“This is the dress you are getting,” Her hand concatenated my wrist as she pulled me close to her, our faces almost touching, “and I don’t want to hear another word about it, you fucking bitch. You are the most ungrateful, selfish bitch I have ever known, and I wish you had never been born.” Her breath reeked of alcohol. It made me want to vomit.
I took the dress off and slipped back into my clothes. She grabbed it and took it to the counter as I was tying up the laces of my sneakers. I had to think of a way to get out to going to the prom. I would pretend I was sick in the morning, and if she were home, she could call his mother. That was my plan. I walked up to the counter as she was paying for the dress. It was $10. That left $90 for shoes.
I tried to hide my tears from the lady who worked there, but she saw me. Our eyes locked. I decided to go sit in the car until my mother came out. When she did, I asked her about shoes and the rest of the money. That was also a mistake because she clutched the steering wheel and yelled obscenities for about a half hour before she started the car. She only started the car to drive away because the clerk came to the door of the store and was staring at us. I knew she has spent the money and didn’t have any to buy me shoes. She told me I could wear some that I already had.
I heard more obscenities, more name calling, more insults on the ride home, and still more once we reached the house. They were the type you could barely fathom a mother saying to her child. “All you and your son-of-a-bitch brothers want from me is money, you useless piece of shit!” This was one of the comments she made that day. I wanted to yell back, “No, Mother! We want love. We want affection. We want you to cook us a meal, to read us a book, to play a game with us, to tuck us in and kiss us goodnight. We want you to TALK to us. We want you to make us feel like we matter to you.” And besides, the money for the dress had come from my father, but only a small percentage was actually spent on the dress. How do you rationalize with an irrational person, though?
To this day I will never forget the embarrassment of wearing that ugly white eyelet dress. Of course, my mother made me go that night so she could brag at work about the rich parents of the popular boy who asked me to the prom. She also made me look like a clown because her narcissism had convinced her that I couldn’t apply make-up and style my hair. Only she could. To the prom, I wore embarrassment and shame. I wore the fact that my mother cared more about drinking and getting attention from married men at a bar than she did about giving attention to her own children at home. I wore the deep-seated hatred that I bore for my mother, for all the beatings, for all the name calling, for all the loneliness, for all the humiliation and perturbation that I endured.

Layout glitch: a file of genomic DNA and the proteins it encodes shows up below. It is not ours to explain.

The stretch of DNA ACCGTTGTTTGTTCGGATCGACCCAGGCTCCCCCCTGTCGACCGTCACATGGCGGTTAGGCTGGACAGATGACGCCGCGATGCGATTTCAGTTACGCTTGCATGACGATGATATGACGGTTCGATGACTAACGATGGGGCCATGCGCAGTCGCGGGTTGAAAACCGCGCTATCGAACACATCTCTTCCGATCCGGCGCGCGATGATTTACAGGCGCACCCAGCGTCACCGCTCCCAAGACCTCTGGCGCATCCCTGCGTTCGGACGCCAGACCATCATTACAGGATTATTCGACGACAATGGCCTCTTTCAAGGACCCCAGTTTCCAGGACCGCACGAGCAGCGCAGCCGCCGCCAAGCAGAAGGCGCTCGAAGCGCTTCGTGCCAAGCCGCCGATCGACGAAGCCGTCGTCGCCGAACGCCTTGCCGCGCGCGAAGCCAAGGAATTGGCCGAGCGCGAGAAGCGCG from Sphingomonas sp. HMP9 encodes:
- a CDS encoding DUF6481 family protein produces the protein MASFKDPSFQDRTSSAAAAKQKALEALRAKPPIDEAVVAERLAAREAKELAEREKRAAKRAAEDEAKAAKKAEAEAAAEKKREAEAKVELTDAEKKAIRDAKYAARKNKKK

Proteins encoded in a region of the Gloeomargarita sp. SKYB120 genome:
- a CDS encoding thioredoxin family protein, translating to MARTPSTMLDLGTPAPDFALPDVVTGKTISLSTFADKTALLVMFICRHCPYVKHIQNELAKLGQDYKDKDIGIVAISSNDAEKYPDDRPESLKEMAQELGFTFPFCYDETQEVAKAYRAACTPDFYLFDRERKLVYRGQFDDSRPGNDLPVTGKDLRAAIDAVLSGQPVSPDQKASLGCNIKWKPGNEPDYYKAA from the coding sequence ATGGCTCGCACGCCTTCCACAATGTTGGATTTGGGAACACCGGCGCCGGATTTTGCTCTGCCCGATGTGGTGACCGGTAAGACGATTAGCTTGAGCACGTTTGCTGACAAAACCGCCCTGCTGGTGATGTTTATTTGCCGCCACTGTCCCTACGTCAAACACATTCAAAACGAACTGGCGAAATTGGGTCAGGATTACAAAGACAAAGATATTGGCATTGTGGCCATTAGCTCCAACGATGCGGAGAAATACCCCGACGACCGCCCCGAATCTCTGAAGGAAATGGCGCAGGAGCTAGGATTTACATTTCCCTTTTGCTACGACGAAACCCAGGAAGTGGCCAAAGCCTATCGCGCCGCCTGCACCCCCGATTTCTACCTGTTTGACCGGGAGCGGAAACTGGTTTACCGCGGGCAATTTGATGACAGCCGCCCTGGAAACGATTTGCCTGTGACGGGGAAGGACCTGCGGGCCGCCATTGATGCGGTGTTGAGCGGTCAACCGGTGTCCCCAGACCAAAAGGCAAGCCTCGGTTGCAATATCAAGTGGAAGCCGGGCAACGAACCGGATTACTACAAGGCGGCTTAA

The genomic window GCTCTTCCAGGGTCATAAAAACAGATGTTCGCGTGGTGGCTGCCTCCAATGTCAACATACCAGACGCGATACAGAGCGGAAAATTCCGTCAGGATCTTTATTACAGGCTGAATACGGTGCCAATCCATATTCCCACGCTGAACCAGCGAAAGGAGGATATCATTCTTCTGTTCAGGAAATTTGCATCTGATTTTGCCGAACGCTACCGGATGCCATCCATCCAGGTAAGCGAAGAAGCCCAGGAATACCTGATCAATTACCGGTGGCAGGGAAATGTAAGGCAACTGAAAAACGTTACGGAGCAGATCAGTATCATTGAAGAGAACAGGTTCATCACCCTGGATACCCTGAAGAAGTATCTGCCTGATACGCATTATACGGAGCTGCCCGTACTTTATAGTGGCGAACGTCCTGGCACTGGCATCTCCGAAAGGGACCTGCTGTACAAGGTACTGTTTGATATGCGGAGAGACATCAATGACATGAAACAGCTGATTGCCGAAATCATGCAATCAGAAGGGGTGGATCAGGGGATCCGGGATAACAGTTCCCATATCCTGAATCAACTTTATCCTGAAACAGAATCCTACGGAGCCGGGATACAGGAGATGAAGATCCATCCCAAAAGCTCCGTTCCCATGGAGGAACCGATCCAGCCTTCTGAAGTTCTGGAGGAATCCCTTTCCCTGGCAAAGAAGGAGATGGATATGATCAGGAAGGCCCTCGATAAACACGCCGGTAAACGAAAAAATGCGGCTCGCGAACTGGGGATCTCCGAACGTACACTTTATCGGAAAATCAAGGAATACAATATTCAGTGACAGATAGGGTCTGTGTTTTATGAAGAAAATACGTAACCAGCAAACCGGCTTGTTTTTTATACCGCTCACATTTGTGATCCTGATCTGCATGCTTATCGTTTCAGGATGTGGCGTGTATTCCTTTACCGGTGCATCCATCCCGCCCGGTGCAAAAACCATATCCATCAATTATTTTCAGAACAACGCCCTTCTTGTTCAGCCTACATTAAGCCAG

As I pontificate this and other incidences of abuse garnered by my mother, the woman who bore me, I understand clearly that if I am to recover from its effects, looking within myself is essential to my self-preservation. Even though I have experienced such trauma in the formative years of my life, it is my continued reaction to it that is causing me such turmoil today. Even though I have escaped my mother and her abuse in the physical sense, I have not escaped the rage, insecurity, guilt, turmoil, and fear that I felt back then. In fact, I am suffocating in my own bleak and dejected thoughts at this very moment.
Being aware of the abuse and its effects does not cure everything. If I just could no longer feel, I would be happy, because for me, feeling meant “feeling the pain.” The repression of all other feelings beside rage, insecurity, guilt, turmoil, and fear have made me come to think of the peacefulness I craved as a child as an emotional death. Everything else was a mask.
For abused children as adults, our damaged and devastated trust must be nurtured so that in time, we will learn to feel safe enough to go through the healing process. My life simply cannot be the result of the cruelty I endured at the hands of the adults whom God entrusted to care for me.